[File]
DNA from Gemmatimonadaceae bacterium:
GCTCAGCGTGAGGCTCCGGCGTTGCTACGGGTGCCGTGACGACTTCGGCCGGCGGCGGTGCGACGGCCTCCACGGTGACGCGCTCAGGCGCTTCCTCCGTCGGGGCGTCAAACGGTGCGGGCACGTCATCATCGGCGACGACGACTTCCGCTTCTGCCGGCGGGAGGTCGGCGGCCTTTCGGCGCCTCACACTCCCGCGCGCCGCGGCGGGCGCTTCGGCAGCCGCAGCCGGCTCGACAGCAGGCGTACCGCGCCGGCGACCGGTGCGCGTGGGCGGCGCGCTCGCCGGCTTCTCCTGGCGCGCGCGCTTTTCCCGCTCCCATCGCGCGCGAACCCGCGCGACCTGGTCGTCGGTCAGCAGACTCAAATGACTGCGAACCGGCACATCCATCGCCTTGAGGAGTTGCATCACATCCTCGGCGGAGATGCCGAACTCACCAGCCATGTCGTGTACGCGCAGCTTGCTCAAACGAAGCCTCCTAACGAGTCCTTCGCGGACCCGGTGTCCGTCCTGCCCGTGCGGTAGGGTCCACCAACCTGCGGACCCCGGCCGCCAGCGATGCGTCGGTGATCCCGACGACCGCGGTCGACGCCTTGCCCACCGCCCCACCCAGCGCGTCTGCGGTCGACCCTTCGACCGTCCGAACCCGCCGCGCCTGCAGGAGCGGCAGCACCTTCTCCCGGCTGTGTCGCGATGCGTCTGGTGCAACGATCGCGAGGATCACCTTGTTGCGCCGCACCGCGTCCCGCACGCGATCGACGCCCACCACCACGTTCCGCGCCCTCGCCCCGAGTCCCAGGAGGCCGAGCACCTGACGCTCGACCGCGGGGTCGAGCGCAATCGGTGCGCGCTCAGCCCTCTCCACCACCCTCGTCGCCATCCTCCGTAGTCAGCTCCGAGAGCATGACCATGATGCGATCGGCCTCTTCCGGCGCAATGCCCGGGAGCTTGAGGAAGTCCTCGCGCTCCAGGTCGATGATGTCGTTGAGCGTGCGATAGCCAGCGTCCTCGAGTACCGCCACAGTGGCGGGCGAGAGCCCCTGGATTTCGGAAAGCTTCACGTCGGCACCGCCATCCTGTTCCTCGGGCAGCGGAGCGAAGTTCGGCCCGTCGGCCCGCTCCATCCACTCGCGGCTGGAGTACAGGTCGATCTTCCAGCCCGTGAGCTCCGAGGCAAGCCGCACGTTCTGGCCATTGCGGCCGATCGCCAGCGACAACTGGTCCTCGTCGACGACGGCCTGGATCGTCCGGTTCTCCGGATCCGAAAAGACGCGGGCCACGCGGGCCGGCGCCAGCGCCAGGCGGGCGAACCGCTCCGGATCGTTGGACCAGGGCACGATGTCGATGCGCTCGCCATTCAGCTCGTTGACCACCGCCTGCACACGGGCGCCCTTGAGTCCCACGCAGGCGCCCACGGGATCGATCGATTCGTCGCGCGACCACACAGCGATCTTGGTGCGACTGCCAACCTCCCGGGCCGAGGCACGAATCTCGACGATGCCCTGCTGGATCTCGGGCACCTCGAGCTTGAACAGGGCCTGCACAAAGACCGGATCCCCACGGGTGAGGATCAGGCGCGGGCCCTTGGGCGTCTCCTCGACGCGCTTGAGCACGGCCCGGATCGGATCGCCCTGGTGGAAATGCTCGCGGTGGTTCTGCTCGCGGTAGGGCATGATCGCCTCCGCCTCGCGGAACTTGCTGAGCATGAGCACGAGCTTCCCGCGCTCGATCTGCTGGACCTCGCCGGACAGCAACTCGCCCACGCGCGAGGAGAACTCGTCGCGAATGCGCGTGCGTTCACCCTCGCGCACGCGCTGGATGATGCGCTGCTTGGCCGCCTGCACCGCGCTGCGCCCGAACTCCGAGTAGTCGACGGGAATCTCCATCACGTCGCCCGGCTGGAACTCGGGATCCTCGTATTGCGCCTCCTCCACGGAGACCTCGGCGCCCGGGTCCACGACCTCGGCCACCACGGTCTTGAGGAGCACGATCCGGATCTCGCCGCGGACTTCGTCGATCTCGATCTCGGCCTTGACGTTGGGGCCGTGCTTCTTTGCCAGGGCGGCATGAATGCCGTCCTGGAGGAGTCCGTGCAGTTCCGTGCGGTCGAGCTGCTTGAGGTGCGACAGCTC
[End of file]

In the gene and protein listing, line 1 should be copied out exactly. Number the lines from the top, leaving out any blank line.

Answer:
DNA from Gemmatimonadaceae bacterium: